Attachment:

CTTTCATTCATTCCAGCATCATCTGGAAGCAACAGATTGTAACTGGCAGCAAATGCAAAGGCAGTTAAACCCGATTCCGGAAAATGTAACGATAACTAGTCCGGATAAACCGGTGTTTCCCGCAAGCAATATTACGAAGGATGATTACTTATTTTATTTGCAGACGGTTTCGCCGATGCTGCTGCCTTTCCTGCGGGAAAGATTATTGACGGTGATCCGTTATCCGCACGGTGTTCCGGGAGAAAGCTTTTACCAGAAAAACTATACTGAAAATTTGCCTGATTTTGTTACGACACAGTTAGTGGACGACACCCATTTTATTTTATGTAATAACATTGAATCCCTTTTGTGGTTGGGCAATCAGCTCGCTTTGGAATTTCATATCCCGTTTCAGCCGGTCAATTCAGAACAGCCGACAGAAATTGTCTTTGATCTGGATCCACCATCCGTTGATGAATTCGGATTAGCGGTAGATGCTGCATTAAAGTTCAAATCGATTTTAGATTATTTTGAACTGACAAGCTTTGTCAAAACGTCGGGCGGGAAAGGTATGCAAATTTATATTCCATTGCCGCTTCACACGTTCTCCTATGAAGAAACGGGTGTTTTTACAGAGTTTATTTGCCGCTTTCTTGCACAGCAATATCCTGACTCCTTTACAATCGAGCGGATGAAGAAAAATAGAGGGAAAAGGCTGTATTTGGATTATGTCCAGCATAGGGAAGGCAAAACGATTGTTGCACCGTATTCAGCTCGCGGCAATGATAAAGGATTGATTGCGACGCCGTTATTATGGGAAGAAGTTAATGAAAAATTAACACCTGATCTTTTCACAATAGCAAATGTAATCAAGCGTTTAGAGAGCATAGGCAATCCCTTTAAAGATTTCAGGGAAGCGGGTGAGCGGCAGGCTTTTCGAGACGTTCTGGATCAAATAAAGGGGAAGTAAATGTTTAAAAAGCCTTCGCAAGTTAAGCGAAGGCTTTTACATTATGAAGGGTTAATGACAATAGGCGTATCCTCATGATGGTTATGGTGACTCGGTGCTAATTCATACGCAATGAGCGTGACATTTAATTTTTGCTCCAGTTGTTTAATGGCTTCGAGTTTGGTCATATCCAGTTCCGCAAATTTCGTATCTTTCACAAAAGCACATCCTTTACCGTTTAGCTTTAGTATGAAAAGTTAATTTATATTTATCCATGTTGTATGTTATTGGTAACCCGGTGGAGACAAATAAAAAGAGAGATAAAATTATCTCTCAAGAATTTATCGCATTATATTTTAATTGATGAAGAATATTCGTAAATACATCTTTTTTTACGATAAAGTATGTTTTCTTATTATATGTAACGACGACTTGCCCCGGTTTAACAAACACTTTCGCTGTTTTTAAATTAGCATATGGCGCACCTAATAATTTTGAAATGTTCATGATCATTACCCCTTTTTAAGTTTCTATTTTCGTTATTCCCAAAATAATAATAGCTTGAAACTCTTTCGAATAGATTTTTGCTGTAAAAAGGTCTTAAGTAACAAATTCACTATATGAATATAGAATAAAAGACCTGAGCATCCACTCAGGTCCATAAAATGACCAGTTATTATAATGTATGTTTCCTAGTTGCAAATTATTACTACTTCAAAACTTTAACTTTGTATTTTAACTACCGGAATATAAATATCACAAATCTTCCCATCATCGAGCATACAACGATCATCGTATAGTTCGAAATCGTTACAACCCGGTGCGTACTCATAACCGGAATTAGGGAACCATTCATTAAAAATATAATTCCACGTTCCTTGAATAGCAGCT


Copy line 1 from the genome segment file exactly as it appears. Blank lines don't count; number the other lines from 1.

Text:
CTTTCATTCATTCCAGCATCATCTGGAAGCAACAGATTGTAACTGGCAGCAAATGCAAAGGCAGTTAAACCCGATTCCGGAAAATGTAACGATAACTAGTCCGGATAAACCGGTGTTTCCCGCAAGCAATATTACGAAGGATGATTACTTATTTTATTTGCAGACGGTTTCGCCGATGCTGCTGCCTTTCCTGCGGGAAAGATTATTGACGGTGATCCGTTATCCGCACGGTGTTCCGGGAGAAAGCTTTTACCAGAAAAACTATACTGAAAATTTGCCTGATTTTGTTACGACACAGTTAGTGGACGACACCCATTTTATTTTATGTAATAACATTGAATCCCTTTTGTGGTTGGGCAATCAGCTCGCTTTGGAATTTCATATCCCGTTTCAGCCGGTCAATTCAGAACAGCCGACAGAAATTGTCTTTGATCTGGATCCACCATCCGTTGATGAATTCGGATTAGCGGTAGATGCTGCATTAAAGTTCAAATCGATTTTAGATTATTTTGAACTGACAAGCTTTGTCAAAACGTCGGGCGGGAAAGGTATGCAAATTTATATTCCATTGCCGCTTCACACGTTCTCCTATGAAGAAACGGGTGTTTTTACAGAGTTTATTTGCCGCTTTCTTGCACAGCAATATCCTGACTCCTTTACAATCGAGCGGATGAAGAAAAATAGAGGGAAAAGGCTGTATTTGGATTATGTCCAGCATAGGGAAGGCAAAACGATTGTTGCACCGTATTCAGCTCGCGGCAATGATAAAGGATTGATTGCGACGCCGTTATTATGGGAAGAAGTTAATGAAAAATTAACACCTGATCTTTTCACAATAGCAAATGTAATCAAGCGTTTAGAGAGCATAGGCAATCCCTTTAAAGATTTCAGGGAAGCGGGTGAGCGGCAGGCTTTTCGAGACGTTCTGGATCAAATAAAGGGGAAGTAAATGTTTAAAAAGCCTTCGCAAGTTAAGCGAAGGCTTTTACATTATGAAGGGTTAATGACAATAGGCGTATCCTCATGATGGTTATGGTGACTCGGTGCTAATTCATACGCAATGAGCGTGACATTTAATTTTTGCTCCAGTTGTTTAATGGCTTCGAGTTTGGTCATATCCAGTTCCGCAAATTTCGTATCTTTCACAAAAGCACATCCTTTACCGTTTAGCTTTAGTATGAAAAGTTAATTTATATTTATCCATGTTGTATGTTATTGGTAACCCGGTGGAGACAAATAAAAAGAGAGATAAAATTATCTCTCAAGAATTTATCGCATTATATTTTAATTGATGAAGAATATTCGTAAATACATCTTTTTTTACGATAAAGTATGTTTTCTTATTATATGTAACGACGACTTGCCCCGGTTTAACAAACACTTTCGCTGTTTTTAAATTAGCATATGGCGCACCTAATAATTTTGAAATGTTCATGATCATTACCCCTTTTTAAGTTTCTATTTTCGTTATTCCCAAAATAATAATAGCTTGAAACTCTTTCGAATAGATTTTTGCTGTAAAAAGGTCTTAAGTAACAAATTCACTATATGAATATAGAATAAAAGACCTGAGCATCCACTCAGGTCCATAAAATGACCAGTTATTATAATGTATGTTTCCTAGTTGCAAATTATTACTACTTCAAAACTTTAACTTTGTATTTTAACTACCGGAATATAAATATCACAAATCTTCCCATCATCGAGCATACAACGATCATCGTATAGTTCGAAATCGTTACAACCCGGTGCGTACTCATAACCGGAATTAGGGAACCATTCATTAAAAATATAATTCCACGTTCCTTGAATAGCAGCT